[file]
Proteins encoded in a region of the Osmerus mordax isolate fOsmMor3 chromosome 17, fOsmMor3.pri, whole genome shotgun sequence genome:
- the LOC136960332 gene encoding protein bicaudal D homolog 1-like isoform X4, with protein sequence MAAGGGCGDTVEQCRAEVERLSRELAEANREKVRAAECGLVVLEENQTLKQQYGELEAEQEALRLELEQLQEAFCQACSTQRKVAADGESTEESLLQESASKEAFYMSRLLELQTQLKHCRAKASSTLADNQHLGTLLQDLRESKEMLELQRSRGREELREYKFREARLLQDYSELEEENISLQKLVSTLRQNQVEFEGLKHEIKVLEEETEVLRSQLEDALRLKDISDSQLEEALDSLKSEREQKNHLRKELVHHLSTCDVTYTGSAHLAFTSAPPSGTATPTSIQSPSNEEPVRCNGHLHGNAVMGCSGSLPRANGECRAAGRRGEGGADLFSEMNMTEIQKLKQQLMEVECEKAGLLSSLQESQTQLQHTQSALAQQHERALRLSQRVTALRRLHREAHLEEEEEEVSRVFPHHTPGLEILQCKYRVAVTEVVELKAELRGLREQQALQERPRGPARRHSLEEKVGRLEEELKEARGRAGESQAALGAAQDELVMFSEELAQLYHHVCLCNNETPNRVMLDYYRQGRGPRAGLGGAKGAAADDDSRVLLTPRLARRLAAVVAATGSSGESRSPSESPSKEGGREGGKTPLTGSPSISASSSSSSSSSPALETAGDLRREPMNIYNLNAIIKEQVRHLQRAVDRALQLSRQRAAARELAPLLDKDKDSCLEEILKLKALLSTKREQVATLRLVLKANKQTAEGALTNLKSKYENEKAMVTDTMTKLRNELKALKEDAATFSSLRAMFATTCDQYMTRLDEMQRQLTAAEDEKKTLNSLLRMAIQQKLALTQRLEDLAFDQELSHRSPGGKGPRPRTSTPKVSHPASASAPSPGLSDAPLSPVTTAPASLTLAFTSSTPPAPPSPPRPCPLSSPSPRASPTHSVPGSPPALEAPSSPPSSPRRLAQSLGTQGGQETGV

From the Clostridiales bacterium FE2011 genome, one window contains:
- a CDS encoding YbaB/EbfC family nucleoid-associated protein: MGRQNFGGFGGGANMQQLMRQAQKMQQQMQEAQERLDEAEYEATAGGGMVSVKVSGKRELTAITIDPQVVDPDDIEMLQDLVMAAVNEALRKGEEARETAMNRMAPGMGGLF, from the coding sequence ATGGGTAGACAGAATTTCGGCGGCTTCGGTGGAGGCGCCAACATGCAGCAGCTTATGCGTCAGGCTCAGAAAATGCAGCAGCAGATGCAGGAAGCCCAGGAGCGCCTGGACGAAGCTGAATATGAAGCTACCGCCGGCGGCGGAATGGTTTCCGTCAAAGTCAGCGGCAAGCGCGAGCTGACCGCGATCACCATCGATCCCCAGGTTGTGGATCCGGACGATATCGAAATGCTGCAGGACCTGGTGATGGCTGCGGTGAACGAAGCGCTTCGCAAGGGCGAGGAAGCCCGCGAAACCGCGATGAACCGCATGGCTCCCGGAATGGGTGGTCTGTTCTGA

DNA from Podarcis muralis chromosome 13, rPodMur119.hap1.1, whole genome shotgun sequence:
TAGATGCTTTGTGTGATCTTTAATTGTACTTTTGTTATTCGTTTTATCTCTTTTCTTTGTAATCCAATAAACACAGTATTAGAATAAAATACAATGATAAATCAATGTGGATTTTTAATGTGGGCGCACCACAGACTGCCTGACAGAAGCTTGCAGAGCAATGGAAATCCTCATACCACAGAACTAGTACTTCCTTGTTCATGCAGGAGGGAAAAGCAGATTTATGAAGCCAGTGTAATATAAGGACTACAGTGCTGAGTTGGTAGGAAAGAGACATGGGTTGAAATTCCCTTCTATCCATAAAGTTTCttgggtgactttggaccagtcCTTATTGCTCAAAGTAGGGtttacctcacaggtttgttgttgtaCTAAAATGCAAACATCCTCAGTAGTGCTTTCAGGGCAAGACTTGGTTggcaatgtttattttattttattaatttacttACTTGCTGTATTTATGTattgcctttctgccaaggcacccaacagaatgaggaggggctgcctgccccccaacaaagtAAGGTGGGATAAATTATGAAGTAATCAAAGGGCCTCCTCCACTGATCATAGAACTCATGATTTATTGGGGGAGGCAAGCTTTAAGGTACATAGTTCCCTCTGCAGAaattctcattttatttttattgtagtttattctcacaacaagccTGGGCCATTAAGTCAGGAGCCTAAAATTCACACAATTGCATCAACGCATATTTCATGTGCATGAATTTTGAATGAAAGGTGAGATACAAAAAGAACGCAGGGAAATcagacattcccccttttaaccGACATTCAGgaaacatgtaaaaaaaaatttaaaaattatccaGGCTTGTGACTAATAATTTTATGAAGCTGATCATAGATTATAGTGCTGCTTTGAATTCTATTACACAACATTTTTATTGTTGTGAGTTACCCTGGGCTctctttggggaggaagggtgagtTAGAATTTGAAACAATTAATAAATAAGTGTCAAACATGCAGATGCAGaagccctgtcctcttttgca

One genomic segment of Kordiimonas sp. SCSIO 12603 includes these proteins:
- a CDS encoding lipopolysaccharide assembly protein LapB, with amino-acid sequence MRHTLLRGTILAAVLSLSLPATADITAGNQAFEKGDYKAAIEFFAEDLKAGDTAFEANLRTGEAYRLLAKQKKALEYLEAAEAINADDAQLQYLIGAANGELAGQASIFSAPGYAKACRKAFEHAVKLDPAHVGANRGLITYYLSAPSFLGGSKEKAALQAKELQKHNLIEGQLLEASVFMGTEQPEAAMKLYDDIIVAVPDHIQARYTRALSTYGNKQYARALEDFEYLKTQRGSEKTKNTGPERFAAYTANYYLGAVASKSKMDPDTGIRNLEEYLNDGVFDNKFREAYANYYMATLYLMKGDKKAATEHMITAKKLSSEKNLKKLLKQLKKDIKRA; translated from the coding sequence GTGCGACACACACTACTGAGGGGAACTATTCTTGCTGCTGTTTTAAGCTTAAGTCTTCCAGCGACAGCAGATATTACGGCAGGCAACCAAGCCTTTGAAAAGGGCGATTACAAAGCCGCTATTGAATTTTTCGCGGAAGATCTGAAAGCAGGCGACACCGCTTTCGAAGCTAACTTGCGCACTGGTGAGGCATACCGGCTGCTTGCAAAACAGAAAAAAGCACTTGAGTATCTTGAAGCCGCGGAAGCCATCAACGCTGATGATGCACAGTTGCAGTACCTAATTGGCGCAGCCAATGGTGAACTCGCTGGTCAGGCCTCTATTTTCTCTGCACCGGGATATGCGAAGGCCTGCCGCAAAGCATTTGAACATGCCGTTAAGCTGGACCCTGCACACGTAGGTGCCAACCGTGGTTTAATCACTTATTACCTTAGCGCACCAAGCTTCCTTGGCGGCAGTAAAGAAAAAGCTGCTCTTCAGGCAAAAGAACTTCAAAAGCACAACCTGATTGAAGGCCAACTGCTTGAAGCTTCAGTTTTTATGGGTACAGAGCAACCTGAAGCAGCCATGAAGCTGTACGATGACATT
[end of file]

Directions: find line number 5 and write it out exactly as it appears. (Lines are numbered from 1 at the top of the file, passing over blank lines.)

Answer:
DNA from Podarcis muralis chromosome 13, rPodMur119.hap1.1, whole genome shotgun sequence: